10 facts you probably didn’t know about wood!

Wood was the first drawing material

Wood, in the form of charcoal, was the first artistic medium. An example of cave art, using charred wood, at Rouffignac in France dates dates back 13,000 years. Kiln produced charcoal has continued to be used by artists down the ages, and modern artists continue to exploit its qualities in their creative endeavors.

Source: Bradshaw Foundation

Where is the world’s largest tree?

The largest tree is, unsurprisingly, in the USA. The tree is a giant sequoia (known as the General Sherman) with a height of over 80 meters and at its widest, the circumference is over 30 meters. These measurements mean it has the largest trunk volume of any tree in the world.

The largest horse chestnut tree in the UK has a much more modest girth of 7.33 meters, but is also of note because it is 300 years old and stands in the grounds of Disraeli’s former home on the Hughenden Estate in Buckinghamshire.

Sources: Monumental Trees and National Trust

The tallest tree is also in the USA

The tallest tree in the world is over 115 meters tall and is called Hyperion (appropriately one of the Titans in Greek mythology). It is a redwood, located in The Redwood National Park in California.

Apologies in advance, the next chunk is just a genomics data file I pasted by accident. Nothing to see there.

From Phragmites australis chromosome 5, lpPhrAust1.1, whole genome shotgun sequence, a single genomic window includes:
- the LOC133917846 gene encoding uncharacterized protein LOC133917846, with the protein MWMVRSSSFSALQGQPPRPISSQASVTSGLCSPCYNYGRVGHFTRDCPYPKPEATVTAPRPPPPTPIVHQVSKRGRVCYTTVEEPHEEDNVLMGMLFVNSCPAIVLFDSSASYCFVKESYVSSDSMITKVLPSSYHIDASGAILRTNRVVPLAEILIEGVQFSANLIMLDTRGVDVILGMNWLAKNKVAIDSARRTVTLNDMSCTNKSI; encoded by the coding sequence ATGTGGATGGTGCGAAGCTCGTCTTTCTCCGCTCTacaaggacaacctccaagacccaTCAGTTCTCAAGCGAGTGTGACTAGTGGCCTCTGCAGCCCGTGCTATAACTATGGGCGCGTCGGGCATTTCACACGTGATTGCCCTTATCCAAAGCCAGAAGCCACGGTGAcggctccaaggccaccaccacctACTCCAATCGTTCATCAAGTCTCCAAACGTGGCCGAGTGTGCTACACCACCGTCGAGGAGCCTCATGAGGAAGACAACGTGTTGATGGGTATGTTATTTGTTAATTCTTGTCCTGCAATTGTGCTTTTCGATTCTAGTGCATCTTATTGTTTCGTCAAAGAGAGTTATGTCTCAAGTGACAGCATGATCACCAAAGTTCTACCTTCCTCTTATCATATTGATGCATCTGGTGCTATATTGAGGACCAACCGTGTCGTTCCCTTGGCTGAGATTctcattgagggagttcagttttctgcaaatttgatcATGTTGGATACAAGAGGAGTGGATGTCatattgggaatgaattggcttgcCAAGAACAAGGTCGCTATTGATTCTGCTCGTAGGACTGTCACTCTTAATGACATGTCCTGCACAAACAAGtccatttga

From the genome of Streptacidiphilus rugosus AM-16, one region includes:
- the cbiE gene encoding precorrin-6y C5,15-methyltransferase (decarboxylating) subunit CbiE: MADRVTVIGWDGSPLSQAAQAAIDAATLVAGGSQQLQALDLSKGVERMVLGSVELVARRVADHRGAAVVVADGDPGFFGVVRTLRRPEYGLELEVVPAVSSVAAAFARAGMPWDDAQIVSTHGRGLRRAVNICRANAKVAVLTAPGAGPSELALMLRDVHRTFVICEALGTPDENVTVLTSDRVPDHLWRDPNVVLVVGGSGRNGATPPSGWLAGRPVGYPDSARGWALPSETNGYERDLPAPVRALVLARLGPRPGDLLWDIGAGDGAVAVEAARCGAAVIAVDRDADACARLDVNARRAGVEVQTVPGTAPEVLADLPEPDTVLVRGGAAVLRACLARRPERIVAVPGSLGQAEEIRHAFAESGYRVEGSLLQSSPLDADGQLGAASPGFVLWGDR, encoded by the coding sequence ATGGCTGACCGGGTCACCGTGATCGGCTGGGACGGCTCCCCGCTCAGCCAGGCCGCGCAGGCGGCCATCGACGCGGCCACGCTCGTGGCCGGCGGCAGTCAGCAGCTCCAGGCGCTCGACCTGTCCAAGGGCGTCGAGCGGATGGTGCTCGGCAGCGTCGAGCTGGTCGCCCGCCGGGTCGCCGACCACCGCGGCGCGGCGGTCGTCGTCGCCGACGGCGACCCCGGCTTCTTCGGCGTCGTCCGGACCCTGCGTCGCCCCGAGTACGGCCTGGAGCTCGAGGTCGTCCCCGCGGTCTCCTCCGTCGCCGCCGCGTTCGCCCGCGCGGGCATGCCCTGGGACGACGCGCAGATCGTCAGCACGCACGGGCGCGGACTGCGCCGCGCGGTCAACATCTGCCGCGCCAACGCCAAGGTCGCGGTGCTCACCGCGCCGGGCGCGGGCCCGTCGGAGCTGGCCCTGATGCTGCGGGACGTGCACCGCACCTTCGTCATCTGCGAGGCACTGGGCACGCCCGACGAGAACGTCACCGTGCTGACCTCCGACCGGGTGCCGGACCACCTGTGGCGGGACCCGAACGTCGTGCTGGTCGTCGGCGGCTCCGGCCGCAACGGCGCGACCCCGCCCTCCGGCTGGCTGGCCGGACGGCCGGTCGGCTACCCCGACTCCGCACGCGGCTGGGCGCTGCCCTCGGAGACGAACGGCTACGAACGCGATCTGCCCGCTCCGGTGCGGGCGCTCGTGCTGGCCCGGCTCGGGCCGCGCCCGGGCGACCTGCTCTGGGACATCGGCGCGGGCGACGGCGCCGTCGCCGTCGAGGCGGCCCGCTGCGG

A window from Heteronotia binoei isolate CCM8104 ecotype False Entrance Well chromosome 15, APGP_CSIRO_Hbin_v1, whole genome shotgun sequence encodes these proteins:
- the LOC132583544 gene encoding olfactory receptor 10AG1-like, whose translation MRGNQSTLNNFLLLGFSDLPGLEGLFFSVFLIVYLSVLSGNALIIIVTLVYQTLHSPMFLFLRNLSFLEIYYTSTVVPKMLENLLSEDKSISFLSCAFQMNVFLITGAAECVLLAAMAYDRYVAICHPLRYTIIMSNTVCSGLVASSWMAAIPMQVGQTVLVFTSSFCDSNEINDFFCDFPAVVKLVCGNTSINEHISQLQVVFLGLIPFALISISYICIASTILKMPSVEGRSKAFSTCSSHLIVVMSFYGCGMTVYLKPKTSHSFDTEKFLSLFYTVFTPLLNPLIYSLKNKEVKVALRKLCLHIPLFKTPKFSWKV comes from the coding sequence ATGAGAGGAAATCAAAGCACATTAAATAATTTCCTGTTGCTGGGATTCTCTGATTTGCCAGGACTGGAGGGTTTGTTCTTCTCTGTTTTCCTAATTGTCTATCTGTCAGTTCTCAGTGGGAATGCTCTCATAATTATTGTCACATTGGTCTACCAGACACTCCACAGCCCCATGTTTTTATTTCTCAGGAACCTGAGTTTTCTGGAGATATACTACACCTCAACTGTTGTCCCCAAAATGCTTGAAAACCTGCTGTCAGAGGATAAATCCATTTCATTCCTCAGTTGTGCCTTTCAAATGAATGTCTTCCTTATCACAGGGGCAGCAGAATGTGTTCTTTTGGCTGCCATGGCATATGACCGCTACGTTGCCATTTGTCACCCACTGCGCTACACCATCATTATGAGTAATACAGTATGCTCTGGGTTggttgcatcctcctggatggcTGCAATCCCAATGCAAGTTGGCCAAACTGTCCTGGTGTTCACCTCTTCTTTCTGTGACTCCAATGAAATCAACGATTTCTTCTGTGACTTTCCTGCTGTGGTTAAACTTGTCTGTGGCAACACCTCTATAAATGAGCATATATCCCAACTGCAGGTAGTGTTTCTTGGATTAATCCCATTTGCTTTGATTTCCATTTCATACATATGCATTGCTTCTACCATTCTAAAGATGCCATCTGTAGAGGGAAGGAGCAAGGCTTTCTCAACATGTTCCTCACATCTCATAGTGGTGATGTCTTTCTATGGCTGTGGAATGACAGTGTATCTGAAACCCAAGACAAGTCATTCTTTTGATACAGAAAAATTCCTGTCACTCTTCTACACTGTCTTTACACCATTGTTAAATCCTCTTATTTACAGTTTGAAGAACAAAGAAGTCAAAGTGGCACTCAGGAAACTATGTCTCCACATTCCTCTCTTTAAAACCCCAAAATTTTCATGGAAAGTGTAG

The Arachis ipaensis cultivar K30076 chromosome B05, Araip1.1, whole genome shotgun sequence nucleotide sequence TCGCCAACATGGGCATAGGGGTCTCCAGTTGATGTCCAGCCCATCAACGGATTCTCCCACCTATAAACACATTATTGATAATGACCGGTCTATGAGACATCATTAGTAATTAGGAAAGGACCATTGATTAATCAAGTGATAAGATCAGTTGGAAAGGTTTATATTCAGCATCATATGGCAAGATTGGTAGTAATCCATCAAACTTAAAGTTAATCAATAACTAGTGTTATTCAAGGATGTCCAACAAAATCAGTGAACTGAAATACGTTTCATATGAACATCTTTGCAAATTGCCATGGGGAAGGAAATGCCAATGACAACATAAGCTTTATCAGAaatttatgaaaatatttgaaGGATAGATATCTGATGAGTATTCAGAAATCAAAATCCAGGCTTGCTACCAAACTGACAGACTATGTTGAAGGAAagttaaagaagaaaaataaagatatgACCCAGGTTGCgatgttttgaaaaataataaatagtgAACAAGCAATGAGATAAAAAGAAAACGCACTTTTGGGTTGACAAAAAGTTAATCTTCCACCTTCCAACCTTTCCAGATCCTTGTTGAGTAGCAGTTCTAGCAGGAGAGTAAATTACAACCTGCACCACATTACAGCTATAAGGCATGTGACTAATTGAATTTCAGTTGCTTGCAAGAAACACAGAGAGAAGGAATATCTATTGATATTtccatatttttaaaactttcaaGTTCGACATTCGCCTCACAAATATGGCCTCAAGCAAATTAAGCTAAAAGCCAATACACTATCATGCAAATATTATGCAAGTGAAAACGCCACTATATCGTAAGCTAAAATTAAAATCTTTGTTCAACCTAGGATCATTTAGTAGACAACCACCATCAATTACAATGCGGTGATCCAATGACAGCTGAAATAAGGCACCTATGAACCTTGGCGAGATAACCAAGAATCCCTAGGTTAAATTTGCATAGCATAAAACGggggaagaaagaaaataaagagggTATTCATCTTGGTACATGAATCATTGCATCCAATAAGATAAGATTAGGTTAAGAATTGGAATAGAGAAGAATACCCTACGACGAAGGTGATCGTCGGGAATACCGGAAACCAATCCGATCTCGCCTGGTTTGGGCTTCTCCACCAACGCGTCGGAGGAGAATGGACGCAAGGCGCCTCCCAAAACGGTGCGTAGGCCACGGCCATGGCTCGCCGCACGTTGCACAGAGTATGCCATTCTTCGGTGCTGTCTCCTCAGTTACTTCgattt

In 2014, the tallest tree in the UK was declared to be a Douglas Fir in Reelig Glen, near Inverness. At 66.4m it’s quite tiny compared to Hyperion, but still an amazing sight to see.

Sources: Monumental Trees and BBC News

The oldest tree in the word – could be in the UK!

The oldest tree is claimed to be an ancient pine tree called Methuselah, which is located in the White Mountains of California and is believed to be over 4,800 years old. We do also have some UK contenders for oldest tree though, including a yew tree, in a churchyard in the village of Llangernyw, North Wales. There’s also a yew tree in Scotland which is thought to be between 3,000 and 9,000 years old.

Sources: MNNMNN (Llangernyw), Visit Scotland

Wood is possibly 400 million years old

Scientists in New Brunswick British Columbia have discovered that plants first developed a structure that could be identified as wood 395-400 million years ago! We don’t think they made any doors at that time though! According to the research, carried out on ancient fossils, woody structures were originally found in small plants which evolved into conifers and much later into the broad leaf trees which are an essential part of life today.

Source: CBC 

The origin of doors in the UK

The oldest door is made of oak and is located in Westminster Abbey. It is over 900 years old and was put in place during the reign of Edward the Confessor (1042-1066). Made from one tree, it is six and a half feet high and four feet wide. There is a rather unpleasant legend about this door too, which said that it was once covered in the skin of a punished man. Tests have now shown the skin to be cow-hide though.

Source: BBC News

The hardest wood